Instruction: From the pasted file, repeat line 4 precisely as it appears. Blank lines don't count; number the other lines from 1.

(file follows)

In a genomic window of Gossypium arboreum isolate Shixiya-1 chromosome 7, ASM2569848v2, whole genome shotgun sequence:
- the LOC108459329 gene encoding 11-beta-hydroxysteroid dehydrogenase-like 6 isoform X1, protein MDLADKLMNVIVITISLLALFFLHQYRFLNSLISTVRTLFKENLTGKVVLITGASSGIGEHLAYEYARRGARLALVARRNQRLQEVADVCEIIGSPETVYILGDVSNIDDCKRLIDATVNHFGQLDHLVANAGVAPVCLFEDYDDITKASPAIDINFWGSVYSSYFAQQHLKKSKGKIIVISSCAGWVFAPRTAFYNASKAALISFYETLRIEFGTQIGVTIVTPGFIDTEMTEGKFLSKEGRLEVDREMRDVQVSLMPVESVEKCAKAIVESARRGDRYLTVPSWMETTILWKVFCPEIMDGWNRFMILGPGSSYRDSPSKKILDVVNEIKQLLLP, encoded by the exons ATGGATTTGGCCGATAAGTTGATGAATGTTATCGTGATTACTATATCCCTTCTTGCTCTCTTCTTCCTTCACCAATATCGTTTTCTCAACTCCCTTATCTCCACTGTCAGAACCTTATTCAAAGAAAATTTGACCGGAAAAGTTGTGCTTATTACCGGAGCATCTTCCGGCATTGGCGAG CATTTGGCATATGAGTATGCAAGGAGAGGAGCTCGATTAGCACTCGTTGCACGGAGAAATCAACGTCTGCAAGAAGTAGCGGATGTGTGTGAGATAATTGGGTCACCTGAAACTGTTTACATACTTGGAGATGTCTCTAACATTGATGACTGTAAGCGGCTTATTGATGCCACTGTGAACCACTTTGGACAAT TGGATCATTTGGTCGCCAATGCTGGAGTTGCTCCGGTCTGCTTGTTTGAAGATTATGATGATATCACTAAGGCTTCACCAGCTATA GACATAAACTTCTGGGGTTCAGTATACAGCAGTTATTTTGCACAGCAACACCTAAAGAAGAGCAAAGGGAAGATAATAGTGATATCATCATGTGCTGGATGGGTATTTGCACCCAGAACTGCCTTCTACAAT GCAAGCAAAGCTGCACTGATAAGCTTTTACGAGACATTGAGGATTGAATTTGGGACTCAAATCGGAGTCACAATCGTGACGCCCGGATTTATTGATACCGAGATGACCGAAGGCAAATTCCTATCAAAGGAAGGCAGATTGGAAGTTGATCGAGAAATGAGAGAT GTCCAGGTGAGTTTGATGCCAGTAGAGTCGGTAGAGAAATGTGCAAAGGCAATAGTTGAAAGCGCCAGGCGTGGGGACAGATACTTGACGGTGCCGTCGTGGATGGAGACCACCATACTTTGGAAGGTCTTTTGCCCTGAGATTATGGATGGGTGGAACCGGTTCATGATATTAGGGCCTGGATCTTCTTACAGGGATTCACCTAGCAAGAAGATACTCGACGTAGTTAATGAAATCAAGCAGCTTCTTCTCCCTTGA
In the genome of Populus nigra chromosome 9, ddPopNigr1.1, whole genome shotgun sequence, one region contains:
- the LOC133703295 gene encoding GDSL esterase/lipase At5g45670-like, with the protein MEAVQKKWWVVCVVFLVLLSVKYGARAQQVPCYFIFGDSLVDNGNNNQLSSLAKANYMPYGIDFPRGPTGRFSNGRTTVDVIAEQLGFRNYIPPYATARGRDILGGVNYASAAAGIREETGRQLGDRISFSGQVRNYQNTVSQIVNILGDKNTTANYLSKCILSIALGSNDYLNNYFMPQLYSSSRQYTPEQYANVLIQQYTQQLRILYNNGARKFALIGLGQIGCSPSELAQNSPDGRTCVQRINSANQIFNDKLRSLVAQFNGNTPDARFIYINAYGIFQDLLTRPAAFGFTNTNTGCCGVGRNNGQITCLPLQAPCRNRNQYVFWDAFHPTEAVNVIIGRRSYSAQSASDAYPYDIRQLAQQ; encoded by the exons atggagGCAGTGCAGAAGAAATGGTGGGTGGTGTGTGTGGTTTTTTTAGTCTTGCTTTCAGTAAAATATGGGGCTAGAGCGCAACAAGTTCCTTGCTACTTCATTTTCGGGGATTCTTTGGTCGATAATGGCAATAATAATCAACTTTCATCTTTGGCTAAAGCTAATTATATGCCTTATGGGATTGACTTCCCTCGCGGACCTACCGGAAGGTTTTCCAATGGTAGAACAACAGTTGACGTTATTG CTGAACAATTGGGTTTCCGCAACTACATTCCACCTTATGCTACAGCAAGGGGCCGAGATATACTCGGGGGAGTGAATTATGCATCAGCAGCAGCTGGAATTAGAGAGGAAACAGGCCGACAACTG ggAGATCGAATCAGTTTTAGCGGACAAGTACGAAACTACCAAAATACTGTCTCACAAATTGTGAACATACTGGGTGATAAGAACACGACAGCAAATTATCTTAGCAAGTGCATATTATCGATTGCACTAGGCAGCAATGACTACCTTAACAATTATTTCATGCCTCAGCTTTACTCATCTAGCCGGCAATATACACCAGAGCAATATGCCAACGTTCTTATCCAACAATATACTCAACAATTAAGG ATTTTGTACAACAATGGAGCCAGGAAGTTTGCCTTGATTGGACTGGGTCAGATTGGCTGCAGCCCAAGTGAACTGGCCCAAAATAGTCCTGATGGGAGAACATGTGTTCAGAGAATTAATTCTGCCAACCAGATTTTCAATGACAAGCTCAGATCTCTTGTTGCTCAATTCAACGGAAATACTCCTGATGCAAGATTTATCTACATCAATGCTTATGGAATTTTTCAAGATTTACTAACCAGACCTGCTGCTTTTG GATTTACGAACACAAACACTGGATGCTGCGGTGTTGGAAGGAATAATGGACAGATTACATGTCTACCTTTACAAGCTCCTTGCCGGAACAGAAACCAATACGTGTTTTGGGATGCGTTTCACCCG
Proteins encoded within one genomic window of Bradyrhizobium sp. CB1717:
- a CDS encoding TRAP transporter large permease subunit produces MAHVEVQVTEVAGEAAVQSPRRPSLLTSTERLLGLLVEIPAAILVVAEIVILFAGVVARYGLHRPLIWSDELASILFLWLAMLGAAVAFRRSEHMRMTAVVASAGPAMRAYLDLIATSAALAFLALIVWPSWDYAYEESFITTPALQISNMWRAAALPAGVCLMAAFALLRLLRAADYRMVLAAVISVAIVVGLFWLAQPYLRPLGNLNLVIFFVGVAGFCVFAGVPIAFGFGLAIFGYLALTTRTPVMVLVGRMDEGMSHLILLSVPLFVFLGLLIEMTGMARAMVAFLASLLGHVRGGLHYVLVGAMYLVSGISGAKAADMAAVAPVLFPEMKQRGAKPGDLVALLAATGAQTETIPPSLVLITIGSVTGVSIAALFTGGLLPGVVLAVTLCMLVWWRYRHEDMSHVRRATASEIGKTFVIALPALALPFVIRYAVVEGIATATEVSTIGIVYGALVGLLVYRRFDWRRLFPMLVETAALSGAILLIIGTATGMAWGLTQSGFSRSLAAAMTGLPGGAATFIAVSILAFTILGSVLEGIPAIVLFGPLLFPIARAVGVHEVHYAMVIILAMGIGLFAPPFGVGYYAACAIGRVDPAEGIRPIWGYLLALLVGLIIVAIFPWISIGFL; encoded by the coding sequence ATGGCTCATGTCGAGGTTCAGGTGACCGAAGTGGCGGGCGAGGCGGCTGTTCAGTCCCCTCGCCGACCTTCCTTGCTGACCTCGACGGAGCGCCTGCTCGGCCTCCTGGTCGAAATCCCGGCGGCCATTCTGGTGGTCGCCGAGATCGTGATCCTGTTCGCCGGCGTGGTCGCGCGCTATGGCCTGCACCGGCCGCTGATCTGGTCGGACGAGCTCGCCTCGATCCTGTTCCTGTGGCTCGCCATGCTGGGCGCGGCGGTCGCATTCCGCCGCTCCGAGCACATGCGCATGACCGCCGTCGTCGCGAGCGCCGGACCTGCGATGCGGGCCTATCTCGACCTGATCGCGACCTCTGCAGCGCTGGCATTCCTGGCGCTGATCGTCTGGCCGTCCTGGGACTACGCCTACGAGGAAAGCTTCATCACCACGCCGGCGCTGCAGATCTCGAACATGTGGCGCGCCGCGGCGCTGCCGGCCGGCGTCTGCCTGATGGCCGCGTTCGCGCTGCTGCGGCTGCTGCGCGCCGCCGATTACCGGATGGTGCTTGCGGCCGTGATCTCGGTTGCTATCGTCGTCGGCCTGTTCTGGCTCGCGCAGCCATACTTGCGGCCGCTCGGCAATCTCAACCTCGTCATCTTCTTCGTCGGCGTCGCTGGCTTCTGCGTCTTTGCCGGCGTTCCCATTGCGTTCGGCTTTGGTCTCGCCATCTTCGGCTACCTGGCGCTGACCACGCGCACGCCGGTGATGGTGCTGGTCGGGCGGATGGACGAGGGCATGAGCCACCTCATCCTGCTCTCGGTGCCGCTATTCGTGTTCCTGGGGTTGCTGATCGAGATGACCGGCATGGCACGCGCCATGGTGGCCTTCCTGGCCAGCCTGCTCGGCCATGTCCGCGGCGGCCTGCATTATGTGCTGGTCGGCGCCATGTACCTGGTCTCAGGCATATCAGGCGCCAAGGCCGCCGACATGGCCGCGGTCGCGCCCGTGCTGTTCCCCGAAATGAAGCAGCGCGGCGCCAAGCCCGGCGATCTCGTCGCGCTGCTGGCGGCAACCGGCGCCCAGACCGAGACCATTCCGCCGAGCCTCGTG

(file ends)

- the LOC133703295 gene encoding GDSL esterase/lipase At5g45670-like, with the protein MEAVQKKWWVVCVVFLVLLSVKYGARAQQVPCYFIFGDSLVDNGNNNQLSSLAKANYMPYGIDFPRGPTGRFSNGRTTVDVIAEQLGFRNYIPPYATARGRDILGGVNYASAAAGIREETGRQLGDRISFSGQVRNYQNTVSQIVNILGDKNTTANYLSKCILSIALGSNDYLNNYFMPQLYSSSRQYTPEQYANVLIQQYTQQLRILYNNGARKFALIGLGQIGCSPSELAQNSPDGRTCVQRINSANQIFNDKLRSLVAQFNGNTPDARFIYINAYGIFQDLLTRPAAFGFTNTNTGCCGVGRNNGQITCLPLQAPCRNRNQYVFWDAFHPTEAVNVIIGRRSYSAQSASDAYPYDIRQLAQQ; encoded by the exons atggagGCAGTGCAGAAGAAATGGTGGGTGGTGTGTGTGGTTTTTTTAGTCTTGCTTTCAGTAAAATATGGGGCTAGAGCGCAACAAGTTCCTTGCTACTTCATTTTCGGGGATTCTTTGGTCGATAATGGCAATAATAATCAACTTTCATCTTTGGCTAAAGCTAATTATATGCCTTATGGGATTGACTTCCCTCGCGGACCTACCGGAAGGTTTTCCAATGGTAGAACAACAGTTGACGTTATTG CTGAACAATTGGGTTTCCGCAACTACATTCCACCTTATGCTACAGCAAGGGGCCGAGATATACTCGGGGGAGTGAATTATGCATCAGCAGCAGCTGGAATTAGAGAGGAAACAGGCCGACAACTG ggAGATCGAATCAGTTTTAGCGGACAAGTACGAAACTACCAAAATACTGTCTCACAAATTGTGAACATACTGGGTGATAAGAACACGACAGCAAATTATCTTAGCAAGTGCATATTATCGATTGCACTAGGCAGCAATGACTACCTTAACAATTATTTCATGCCTCAGCTTTACTCATCTAGCCGGCAATATACACCAGAGCAATATGCCAACGTTCTTATCCAACAATATACTCAACAATTAAGG ATTTTGTACAACAATGGAGCCAGGAAGTTTGCCTTGATTGGACTGGGTCAGATTGGCTGCAGCCCAAGTGAACTGGCCCAAAATAGTCCTGATGGGAGAACATGTGTTCAGAGAATTAATTCTGCCAACCAGATTTTCAATGACAAGCTCAGATCTCTTGTTGCTCAATTCAACGGAAATACTCCTGATGCAAGATTTATCTACATCAATGCTTATGGAATTTTTCAAGATTTACTAACCAGACCTGCTGCTTTTG GATTTACGAACACAAACACTGGATGCTGCGGTGTTGGAAGGAATAATGGACAGATTACATGTCTACCTTTACAAGCTCCTTGCCGGAACAGAAACCAATACGTGTTTTGGGATGCGTTTCACCCG